Dominion Day

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Dominion Day is a commemoration day of the granting of national status in New Zealand, and was the same in Newfoundland until 1949 and Canada until 1982.


See also: Canada Day
Crowds on Parliament Hill celebrate Dominion Day, 1927, the 60th jubilee of confederation

Dominion Day was the name of the holiday commemorating the formation of Canada as a Dominion on 1 July 1867. The holiday was renamed to Canada Day by Act of Parliament on 27 October 1982.


See also: Canada Day

Dominion Day was the name of the holiday commemorating the formation of Newfoundland as a Dominion on 26 September 1907 (same day as New Zealand) and was celebrated until it entered into confederation with Canada in 1949.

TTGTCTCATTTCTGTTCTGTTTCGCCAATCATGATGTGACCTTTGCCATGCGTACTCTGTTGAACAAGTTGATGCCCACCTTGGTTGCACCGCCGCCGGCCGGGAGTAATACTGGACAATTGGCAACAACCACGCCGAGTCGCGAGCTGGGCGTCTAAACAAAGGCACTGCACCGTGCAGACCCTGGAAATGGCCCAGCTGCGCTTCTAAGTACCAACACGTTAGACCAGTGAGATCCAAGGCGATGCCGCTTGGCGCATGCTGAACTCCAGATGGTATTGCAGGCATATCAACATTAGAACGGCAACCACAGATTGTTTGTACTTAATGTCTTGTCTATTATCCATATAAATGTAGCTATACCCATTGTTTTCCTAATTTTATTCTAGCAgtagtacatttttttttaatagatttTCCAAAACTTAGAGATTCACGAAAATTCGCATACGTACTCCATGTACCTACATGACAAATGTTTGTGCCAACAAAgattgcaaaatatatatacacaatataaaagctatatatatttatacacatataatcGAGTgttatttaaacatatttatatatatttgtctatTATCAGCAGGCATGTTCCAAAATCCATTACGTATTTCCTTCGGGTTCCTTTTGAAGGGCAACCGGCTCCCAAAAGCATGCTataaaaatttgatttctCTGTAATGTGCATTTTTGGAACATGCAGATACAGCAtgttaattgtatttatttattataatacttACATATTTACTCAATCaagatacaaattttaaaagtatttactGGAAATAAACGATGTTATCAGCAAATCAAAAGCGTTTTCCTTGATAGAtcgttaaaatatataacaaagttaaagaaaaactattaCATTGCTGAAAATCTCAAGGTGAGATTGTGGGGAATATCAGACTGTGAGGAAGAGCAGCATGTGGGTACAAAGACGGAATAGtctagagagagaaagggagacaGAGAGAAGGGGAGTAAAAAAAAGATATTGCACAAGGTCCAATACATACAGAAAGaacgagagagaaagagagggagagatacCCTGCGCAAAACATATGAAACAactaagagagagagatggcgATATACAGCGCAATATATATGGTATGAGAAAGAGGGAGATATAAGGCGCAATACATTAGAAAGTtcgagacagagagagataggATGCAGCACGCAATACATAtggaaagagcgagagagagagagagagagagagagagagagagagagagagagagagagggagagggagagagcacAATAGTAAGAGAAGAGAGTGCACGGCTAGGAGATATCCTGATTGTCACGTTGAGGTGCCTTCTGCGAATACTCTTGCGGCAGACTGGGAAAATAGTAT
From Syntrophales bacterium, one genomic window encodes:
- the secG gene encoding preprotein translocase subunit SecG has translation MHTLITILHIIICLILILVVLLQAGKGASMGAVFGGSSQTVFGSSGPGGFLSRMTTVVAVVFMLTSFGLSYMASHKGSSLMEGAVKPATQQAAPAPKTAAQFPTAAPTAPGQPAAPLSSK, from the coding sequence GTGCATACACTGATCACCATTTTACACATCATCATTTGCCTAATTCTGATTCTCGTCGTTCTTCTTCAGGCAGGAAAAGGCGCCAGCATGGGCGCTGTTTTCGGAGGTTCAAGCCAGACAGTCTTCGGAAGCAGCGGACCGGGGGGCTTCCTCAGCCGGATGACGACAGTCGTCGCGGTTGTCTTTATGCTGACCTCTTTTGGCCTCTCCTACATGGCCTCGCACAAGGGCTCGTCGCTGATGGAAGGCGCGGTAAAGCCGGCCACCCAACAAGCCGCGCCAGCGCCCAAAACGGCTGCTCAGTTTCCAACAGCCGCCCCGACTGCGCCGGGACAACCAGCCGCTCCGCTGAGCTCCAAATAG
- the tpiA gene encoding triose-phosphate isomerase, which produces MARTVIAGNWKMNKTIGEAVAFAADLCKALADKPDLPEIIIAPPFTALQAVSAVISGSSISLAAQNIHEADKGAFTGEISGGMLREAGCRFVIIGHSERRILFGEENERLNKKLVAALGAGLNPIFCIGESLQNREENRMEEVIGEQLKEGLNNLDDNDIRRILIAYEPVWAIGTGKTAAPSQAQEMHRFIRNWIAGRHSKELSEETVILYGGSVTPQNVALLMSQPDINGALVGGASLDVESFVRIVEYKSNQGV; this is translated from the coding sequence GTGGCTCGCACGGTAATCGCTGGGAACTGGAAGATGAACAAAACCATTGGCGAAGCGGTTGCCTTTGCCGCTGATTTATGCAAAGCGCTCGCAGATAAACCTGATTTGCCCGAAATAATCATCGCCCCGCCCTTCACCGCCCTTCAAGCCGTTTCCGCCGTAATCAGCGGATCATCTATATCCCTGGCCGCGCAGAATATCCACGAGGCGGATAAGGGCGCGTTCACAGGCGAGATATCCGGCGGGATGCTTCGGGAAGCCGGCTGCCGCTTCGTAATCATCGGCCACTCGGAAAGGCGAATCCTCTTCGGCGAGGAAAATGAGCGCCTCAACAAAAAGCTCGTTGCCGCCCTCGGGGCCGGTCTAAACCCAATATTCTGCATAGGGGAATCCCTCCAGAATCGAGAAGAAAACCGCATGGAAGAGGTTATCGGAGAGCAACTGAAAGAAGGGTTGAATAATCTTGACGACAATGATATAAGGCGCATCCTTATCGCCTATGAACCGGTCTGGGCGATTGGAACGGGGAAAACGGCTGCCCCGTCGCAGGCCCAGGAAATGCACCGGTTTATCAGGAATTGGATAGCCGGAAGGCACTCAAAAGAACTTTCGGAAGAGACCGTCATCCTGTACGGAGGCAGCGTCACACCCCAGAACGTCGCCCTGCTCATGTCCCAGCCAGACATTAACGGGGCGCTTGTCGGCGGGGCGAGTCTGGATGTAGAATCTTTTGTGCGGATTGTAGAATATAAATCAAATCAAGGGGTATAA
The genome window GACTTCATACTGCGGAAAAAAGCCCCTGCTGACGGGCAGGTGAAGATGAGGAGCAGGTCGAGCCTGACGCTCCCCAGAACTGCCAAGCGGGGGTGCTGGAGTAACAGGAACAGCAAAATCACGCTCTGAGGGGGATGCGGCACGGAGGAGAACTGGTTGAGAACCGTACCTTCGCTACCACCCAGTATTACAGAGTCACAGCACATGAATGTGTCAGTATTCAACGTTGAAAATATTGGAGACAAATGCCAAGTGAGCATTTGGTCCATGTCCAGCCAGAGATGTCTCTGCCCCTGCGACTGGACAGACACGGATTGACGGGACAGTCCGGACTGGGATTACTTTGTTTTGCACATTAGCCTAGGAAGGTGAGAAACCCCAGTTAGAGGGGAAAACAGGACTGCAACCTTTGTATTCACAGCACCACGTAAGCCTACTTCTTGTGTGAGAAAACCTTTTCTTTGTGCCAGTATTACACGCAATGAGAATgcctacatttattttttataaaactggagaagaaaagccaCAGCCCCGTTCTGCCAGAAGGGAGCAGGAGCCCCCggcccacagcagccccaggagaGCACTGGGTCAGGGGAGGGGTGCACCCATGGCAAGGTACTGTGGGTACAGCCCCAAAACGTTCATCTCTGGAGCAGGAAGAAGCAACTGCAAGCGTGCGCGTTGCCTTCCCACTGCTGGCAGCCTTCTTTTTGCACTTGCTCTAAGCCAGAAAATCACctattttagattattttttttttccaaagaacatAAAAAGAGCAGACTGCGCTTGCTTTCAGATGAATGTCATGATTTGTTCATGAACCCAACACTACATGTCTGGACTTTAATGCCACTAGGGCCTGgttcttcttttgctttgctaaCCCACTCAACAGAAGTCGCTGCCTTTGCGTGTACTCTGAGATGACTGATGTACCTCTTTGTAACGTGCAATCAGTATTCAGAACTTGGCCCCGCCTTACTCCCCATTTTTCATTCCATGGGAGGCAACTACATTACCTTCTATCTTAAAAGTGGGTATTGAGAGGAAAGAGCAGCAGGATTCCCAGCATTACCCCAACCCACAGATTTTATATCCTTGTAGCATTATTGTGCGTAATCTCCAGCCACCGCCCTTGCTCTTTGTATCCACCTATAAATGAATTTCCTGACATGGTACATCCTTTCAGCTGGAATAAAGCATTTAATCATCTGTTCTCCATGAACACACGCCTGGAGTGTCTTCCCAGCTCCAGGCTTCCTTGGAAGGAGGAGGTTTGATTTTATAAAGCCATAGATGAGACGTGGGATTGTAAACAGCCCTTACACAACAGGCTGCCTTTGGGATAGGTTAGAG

New Zealand[edit]

Dominion Day is the name given to 26 September, the anniversary of the day in 1907 when New Zealand was granted Dominion status within the British Empire.[1] No longer a statutory (bank) holiday, the only current official observance of the day is as a Provincial Anniversary Day in South Canterbury and is celebrated on the fourth Monday of September.[2] There is support in some quarters[3] for the day to be revived as an alternative New Zealand Day, instead of renaming Waitangi Day, New Zealand's current national day.


  1. ^ "Dominion status - Dominion status - NZHistory, New Zealand history online". Retrieved 15 January 2016. 
  2. ^ NZ Public Holiday Dates 2006-2009 : Employment Relations Service. Archived 14 August 2010 at the Wayback Machine.
  3. ^ "Editorial: Dominion Day debate needless - National - NZ Herald News". The New Zealand Herald. Retrieved 15 January 2016.